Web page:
“Iodine is considered an essential nutrient required for the production of thyroid hormones, normal growth and development in children, prevention of retardation and the stunting of growth. It also plays a role in the immune system as it is well known that an impaired thyroid function is correlated to an impaired immune response.
By 2001 it was identified that in Australia, iodine intake had dropped considerably, particularly in Tasmania. In 2009 an iodine fortification program began. Commercial bread has undergone an iodine transformation to assist with the repletion of this nutrient.
Still, clinical testing shows around 40% of patients are identified as having lower than optimal levels of this important nutrient. Of equal importance the data suggests that women are more likely to be deficient than men.
Pregnant women have a higher requirement of iodine repletion to the gestational requirements of their baby for optimal growth and IQ development, however many sources of iodine are contained in foods not recommended for pregnant women. For this reason I suggest seeking a supplement that is well formulated for pregnant women that contains adequate levels of this important mineral.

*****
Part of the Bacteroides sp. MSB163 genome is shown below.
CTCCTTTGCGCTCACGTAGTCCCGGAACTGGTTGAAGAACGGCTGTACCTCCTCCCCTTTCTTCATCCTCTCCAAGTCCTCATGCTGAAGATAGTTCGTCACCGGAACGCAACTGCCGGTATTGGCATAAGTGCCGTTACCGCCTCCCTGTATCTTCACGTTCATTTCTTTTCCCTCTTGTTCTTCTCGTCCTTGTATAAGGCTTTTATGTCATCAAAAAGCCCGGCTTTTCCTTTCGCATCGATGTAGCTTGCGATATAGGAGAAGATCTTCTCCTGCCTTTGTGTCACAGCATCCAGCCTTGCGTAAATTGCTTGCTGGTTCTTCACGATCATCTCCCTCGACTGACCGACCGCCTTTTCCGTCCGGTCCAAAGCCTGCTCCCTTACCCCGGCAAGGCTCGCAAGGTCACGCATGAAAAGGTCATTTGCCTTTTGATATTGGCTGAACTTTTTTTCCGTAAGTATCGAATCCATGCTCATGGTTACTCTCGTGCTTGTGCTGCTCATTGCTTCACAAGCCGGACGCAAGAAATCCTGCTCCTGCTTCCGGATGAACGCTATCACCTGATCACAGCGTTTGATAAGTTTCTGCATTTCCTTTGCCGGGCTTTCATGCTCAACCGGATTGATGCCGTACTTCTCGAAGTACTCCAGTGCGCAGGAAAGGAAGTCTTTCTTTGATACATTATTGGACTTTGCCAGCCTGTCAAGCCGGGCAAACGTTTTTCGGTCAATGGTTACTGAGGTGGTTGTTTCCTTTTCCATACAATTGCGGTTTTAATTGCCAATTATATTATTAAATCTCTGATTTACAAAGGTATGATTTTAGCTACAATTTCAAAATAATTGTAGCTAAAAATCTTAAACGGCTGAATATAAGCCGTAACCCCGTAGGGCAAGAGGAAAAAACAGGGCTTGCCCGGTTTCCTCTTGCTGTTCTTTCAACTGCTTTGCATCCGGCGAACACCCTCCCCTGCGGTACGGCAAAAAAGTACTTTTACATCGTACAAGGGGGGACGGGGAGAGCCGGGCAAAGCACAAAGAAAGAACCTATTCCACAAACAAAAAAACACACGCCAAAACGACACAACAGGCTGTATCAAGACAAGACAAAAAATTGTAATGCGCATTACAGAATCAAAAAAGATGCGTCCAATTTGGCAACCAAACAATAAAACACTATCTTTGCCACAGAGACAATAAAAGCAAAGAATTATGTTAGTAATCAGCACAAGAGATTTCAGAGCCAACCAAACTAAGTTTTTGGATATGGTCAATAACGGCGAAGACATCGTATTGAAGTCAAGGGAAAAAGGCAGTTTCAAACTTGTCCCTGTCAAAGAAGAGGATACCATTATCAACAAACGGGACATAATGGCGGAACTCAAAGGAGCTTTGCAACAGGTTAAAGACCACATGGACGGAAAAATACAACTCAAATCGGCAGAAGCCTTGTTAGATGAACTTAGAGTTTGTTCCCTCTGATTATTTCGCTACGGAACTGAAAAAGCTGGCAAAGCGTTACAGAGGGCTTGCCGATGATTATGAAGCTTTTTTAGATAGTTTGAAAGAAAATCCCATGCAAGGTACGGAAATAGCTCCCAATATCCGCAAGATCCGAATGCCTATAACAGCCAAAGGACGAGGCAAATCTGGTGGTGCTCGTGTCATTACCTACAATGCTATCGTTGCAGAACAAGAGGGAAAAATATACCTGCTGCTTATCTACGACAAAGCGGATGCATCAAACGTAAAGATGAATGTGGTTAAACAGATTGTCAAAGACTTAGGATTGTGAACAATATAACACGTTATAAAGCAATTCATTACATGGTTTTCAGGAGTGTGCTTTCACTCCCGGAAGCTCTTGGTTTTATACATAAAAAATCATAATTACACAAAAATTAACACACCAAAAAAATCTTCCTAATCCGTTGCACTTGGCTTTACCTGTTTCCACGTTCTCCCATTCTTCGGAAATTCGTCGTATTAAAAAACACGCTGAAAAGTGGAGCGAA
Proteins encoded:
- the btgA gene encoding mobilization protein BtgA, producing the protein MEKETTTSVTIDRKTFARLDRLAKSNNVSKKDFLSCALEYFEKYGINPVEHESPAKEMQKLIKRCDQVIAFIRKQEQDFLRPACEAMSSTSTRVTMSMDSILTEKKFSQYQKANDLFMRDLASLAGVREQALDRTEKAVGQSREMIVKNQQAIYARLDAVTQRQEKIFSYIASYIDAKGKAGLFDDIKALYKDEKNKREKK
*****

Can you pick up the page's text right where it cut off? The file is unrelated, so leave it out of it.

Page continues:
Testing for iodine can be performed in the home using a urine collection kid however results must be interpreted by a qualified practitioner. For more information please contact us at email@example.com.”
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If a baby is on your mind then you’d best make sure you're full of folate. Folate deficiency in young women can lead to neural tube defects for their unborn child. It’s also essential to the development of red blood cells which will help prevent an iron deficiency.
Symptoms to look out for include; fatigue, mouth sores and changes to the colour of your hair, skin or nails. Fortified cereals, beans, lentils, bananas and leafy greens are your go-to folate boosters.
If you think you might be struggling with any of these issues then upping your intake of vitamin-rich foods is a good place to start. We always recommend consulting a medical professional for a proper diagnosis and action plan.